A variety of project designs, such as public elementary and high schools, charter schools, and higher education facilities, were submitted to the Committee, many of which incorporated “informal and flexible spaces for collaboration and social interaction adjacent to teaching spaces,” as well as staircases with amphitheater or forum designs.
Find out which projects received awards, after the break.
One of the most fascinating things about vernacular architecture is that, while outsiders may find a certain city fascinating, local residents might be barely aware of the quirks of their own surroundings. In this photographic study from Issue 4 of Satellite Magazine, originally titled "The Telescope Houses of Buffalo, New York," David Schalliol investigates the unusual extended dwellings of New York State's second-largest city.
The first time I visited Buffalo, New York, I was there to photograph the great buildings of the city’s late nineteenth- and early twentieth-century expansion for the Society of Architectural Historians: monumental buildings designed by Louis Sullivan, Fellheimer & Wagner, and, later, Frank Lloyd Wright. Many of these architects were the period’s leading designers, outsiders from Chicago and New York City hired to announce the arrival of this forward-looking city at the connection of Lake Erie and the Erie Canal.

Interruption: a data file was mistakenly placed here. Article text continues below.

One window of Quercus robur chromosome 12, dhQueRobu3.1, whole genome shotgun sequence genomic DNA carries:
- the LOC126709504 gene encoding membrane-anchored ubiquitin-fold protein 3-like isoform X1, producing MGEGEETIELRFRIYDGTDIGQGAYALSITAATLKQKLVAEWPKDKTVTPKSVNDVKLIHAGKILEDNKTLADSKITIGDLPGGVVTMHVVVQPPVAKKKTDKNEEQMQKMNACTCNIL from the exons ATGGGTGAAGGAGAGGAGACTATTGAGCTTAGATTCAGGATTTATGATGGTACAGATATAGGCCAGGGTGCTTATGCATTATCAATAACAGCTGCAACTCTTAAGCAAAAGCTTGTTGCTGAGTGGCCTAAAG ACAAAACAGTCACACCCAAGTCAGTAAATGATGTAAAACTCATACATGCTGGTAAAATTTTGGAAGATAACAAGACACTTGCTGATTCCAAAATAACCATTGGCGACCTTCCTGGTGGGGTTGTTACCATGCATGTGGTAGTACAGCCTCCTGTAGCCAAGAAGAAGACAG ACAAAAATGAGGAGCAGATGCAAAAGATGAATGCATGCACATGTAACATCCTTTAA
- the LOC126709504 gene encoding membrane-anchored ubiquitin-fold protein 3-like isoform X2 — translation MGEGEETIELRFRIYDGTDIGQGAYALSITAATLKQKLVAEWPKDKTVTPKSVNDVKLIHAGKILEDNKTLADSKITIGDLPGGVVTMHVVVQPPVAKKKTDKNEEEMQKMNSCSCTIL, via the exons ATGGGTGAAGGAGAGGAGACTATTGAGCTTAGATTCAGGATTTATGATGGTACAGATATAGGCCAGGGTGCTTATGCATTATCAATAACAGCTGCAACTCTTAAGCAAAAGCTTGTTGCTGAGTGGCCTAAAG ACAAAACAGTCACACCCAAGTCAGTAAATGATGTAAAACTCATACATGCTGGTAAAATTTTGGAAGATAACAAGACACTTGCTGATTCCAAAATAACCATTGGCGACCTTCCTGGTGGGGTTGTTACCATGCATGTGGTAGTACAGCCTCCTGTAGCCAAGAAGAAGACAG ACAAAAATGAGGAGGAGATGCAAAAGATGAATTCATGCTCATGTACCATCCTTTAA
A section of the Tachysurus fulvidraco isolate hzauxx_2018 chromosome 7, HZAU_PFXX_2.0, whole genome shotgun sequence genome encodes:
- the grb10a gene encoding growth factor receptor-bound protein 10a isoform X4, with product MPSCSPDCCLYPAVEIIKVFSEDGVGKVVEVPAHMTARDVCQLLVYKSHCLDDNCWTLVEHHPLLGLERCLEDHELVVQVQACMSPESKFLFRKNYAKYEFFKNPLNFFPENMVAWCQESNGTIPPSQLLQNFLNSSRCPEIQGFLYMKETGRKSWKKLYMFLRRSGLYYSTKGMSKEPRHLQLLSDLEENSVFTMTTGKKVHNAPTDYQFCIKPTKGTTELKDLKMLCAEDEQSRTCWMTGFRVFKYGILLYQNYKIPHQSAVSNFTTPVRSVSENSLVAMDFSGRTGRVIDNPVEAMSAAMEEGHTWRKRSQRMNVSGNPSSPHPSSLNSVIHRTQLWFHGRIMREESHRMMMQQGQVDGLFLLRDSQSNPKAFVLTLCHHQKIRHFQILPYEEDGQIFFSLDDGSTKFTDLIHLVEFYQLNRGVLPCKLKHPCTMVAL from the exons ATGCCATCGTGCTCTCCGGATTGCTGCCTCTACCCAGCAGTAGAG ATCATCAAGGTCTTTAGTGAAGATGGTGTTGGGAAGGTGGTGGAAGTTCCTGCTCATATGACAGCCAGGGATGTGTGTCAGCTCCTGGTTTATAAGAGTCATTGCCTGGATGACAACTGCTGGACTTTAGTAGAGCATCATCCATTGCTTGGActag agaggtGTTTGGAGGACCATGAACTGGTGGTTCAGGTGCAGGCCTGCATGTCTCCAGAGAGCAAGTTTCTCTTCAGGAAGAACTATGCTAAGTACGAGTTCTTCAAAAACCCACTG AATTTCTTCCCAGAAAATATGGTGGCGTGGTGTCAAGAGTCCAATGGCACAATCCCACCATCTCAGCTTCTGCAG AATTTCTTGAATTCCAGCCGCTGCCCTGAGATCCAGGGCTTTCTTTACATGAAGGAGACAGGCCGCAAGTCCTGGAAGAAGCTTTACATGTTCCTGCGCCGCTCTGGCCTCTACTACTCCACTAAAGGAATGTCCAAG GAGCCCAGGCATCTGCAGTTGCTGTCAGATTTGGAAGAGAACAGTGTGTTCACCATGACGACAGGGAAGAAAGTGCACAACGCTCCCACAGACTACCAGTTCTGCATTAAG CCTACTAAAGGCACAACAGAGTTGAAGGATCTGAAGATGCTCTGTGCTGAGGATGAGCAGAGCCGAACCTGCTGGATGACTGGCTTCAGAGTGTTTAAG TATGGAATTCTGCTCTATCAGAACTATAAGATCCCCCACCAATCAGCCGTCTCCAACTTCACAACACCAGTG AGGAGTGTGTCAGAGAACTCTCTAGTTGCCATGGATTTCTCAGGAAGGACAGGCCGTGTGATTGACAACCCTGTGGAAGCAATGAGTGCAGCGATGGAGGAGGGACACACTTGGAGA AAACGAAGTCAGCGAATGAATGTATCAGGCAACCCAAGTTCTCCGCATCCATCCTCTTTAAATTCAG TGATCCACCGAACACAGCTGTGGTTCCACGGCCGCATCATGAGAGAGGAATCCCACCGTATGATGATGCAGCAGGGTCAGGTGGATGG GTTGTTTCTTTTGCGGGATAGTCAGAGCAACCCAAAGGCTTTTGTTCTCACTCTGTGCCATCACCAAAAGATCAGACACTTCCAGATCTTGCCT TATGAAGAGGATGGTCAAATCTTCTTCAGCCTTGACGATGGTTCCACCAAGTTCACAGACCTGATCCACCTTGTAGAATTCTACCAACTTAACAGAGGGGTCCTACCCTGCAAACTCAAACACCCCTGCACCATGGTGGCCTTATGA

These remarkable buildings, and the grain elevators that made them possible, have been thoroughly documented and praised, but they are also a far cry from the vernacular architecture I typically study. When I returned to Buffalo for the second, third, and—now—sixth times, I became fascinated by another building type: the Buffalo telescope house.
Toronto-based architectural photographer Michael Muraz has shared with us some of the first images seen inside Santiago Calatrava's nearly complete World Trade Center Transportation Hub. Set to open this year, the "glorious" birdlike structure boasts a 355-foot-long operable "Oculus" - a "slice of the New York sky - that floods the hub's interior with natural light, all the way down 60-feet below street level to the PATH train platform.
Though its been shamed for being years overdue and $2 billion over budget (making it the world's most expensive transit hub), the completed project is turning heads. Take a look for yourself after the break.
Governor Andrew Cuomo has unveiled a $4 billion plan to redevelop New York's outdated LaGuardia Airport. Originally built in 1939, LaGuardia has been running inefficiently and overcapacity for decades.
The redesign, envisioned by HOK and Parsons Brinckerhoff, will unify the airport's fragmented terminals with a single roof, while providing expanded transportation access, elite passenger amenities and increased taxiway space. Terminal B will be replaced with a larger structure that will (eventually) connect to the renovated Terminals C and D.
Bjarke Ingels has become know for his “promiscuous hybrids" that are reshaping skylines worldwide. Now, after news of BIG's redesign of the 2 World Trade Center, Ingels is being credited for single-handedly transforming New York City's architecture. At the New York Times' Cities of Tomorrow conference last week, architecture critic Michael Kimmelman sat down with the 40-year-old Danish architect to discuss just how BIG is changing New York.